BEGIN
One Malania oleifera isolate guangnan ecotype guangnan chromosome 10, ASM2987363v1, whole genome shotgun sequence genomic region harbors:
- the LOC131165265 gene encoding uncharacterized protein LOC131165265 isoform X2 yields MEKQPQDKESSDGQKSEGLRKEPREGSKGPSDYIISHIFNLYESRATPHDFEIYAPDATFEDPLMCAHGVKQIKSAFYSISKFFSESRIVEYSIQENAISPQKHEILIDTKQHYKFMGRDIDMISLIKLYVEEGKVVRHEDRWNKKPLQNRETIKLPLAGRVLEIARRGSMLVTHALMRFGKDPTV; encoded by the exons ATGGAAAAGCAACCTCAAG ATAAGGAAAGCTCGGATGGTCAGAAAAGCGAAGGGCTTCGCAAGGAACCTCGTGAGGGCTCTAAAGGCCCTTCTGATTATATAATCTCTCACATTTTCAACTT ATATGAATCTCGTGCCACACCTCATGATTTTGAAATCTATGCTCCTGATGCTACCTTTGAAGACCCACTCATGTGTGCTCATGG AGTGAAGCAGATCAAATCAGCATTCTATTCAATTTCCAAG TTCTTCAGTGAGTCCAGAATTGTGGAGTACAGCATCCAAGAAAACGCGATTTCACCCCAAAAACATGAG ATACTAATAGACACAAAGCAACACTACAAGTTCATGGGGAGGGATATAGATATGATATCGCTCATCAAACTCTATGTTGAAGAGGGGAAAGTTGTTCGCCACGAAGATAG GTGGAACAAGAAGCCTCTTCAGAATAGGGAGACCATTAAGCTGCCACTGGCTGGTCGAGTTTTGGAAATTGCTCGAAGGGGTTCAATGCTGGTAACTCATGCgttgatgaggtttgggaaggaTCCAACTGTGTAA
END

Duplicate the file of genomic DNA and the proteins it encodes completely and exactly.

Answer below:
One Malania oleifera isolate guangnan ecotype guangnan chromosome 10, ASM2987363v1, whole genome shotgun sequence genomic region harbors:
- the LOC131165265 gene encoding uncharacterized protein LOC131165265 isoform X2 yields MEKQPQDKESSDGQKSEGLRKEPREGSKGPSDYIISHIFNLYESRATPHDFEIYAPDATFEDPLMCAHGVKQIKSAFYSISKFFSESRIVEYSIQENAISPQKHEILIDTKQHYKFMGRDIDMISLIKLYVEEGKVVRHEDRWNKKPLQNRETIKLPLAGRVLEIARRGSMLVTHALMRFGKDPTV; encoded by the exons ATGGAAAAGCAACCTCAAG ATAAGGAAAGCTCGGATGGTCAGAAAAGCGAAGGGCTTCGCAAGGAACCTCGTGAGGGCTCTAAAGGCCCTTCTGATTATATAATCTCTCACATTTTCAACTT ATATGAATCTCGTGCCACACCTCATGATTTTGAAATCTATGCTCCTGATGCTACCTTTGAAGACCCACTCATGTGTGCTCATGG AGTGAAGCAGATCAAATCAGCATTCTATTCAATTTCCAAG TTCTTCAGTGAGTCCAGAATTGTGGAGTACAGCATCCAAGAAAACGCGATTTCACCCCAAAAACATGAG ATACTAATAGACACAAAGCAACACTACAAGTTCATGGGGAGGGATATAGATATGATATCGCTCATCAAACTCTATGTTGAAGAGGGGAAAGTTGTTCGCCACGAAGATAG GTGGAACAAGAAGCCTCTTCAGAATAGGGAGACCATTAAGCTGCCACTGGCTGGTCGAGTTTTGGAAATTGCTCGAAGGGGTTCAATGCTGGTAACTCATGCgttgatgaggtttgggaaggaTCCAACTGTGTAA